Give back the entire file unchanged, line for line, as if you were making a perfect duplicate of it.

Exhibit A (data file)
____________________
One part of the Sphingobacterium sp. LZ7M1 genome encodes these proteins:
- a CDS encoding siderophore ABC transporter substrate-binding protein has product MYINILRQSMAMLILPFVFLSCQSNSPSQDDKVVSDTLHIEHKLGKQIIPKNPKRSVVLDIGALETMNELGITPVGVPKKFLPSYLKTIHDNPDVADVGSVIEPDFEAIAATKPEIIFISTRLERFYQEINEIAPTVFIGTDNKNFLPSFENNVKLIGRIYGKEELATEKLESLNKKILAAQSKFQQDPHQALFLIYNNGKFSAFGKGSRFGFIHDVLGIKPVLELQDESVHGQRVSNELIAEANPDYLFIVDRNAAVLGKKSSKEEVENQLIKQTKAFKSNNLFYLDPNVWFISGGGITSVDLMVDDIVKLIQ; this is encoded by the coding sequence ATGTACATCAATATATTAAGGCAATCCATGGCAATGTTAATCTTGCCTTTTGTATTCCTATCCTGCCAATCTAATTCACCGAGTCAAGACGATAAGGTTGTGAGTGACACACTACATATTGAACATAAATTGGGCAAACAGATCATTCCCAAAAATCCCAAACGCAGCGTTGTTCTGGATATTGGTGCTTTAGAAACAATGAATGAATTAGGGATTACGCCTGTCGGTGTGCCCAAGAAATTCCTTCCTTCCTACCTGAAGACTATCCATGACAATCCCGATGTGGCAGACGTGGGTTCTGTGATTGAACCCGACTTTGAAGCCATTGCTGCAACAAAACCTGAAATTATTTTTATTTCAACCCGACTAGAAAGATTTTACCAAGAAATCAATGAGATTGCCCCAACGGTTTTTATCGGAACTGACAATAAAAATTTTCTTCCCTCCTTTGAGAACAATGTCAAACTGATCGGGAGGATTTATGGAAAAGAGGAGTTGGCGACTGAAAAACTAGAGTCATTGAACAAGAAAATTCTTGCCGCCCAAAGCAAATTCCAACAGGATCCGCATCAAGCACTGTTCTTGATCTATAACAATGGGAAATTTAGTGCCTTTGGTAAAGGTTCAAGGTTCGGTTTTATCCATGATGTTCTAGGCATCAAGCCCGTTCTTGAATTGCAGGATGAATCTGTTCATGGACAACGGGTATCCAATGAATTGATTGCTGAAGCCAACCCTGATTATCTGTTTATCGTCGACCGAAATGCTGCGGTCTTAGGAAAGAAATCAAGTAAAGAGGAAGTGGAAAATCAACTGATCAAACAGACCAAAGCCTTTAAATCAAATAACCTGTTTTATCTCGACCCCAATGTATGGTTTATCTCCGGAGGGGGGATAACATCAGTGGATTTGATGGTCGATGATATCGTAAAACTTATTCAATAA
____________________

One part of the Sphingobacterium sp. LZ7M1 genome encodes these proteins:
- a CDS encoding siderophore ABC transporter substrate-binding protein has product MYINILRQSMAMLILPFVFLSCQSNSPSQDDKVVSDTLHIEHKLGKQIIPKNPKRSVVLDIGALETMNELGITPVGVPKKFLPSYLKTIHDNPDVADVGSVIEPDFEAIAATKPEIIFISTRLERFYQEINEIAPTVFIGTDNKNFLPSFENNVKLIGRIYGKEELATEKLESLNKKILAAQSKFQQDPHQALFLIYNNGKFSAFGKGSRFGFIHDVLGIKPVLELQDESVHGQRVSNELIAEANPDYLFIVDRNAAVLGKKSSKEEVENQLIKQTKAFKSNNLFYLDPNVWFISGGGITSVDLMVDDIVKLIQ; this is encoded by the coding sequence ATGTACATCAATATATTAAGGCAATCCATGGCAATGTTAATCTTGCCTTTTGTATTCCTATCCTGCCAATCTAATTCACCGAGTCAAGACGATAAGGTTGTGAGTGACACACTACATATTGAACATAAATTGGGCAAACAGATCATTCCCAAAAATCCCAAACGCAGCGTTGTTCTGGATATTGGTGCTTTAGAAACAATGAATGAATTAGGGATTACGCCTGTCGGTGTGCCCAAGAAATTCCTTCCTTCCTACCTGAAGACTATCCATGACAATCCCGATGTGGCAGACGTGGGTTCTGTGATTGAACCCGACTTTGAAGCCATTGCTGCAACAAAACCTGAAATTATTTTTATTTCAACCCGACTAGAAAGATTTTACCAAGAAATCAATGAGATTGCCCCAACGGTTTTTATCGGAACTGACAATAAAAATTTTCTTCCCTCCTTTGAGAACAATGTCAAACTGATCGGGAGGATTTATGGAAAAGAGGAGTTGGCGACTGAAAAACTAGAGTCATTGAACAAGAAAATTCTTGCCGCCCAAAGCAAATTCCAACAGGATCCGCATCAAGCACTGTTCTTGATCTATAACAATGGGAAATTTAGTGCCTTTGGTAAAGGTTCAAGGTTCGGTTTTATCCATGATGTTCTAGGCATCAAGCCCGTTCTTGAATTGCAGGATGAATCTGTTCATGGACAACGGGTATCCAATGAATTGATTGCTGAAGCCAACCCTGATTATCTGTTTATCGTCGACCGAAATGCTGCGGTCTTAGGAAAGAAATCAAGTAAAGAGGAAGTGGAAAATCAACTGATCAAACAGACCAAAGCCTTTAAATCAAATAACCTGTTTTATCTCGACCCCAATGTATGGTTTATCTCCGGAGGGGGGATAACATCAGTGGATTTGATGGTCGATGATATCGTAAAACTTATTCAATAA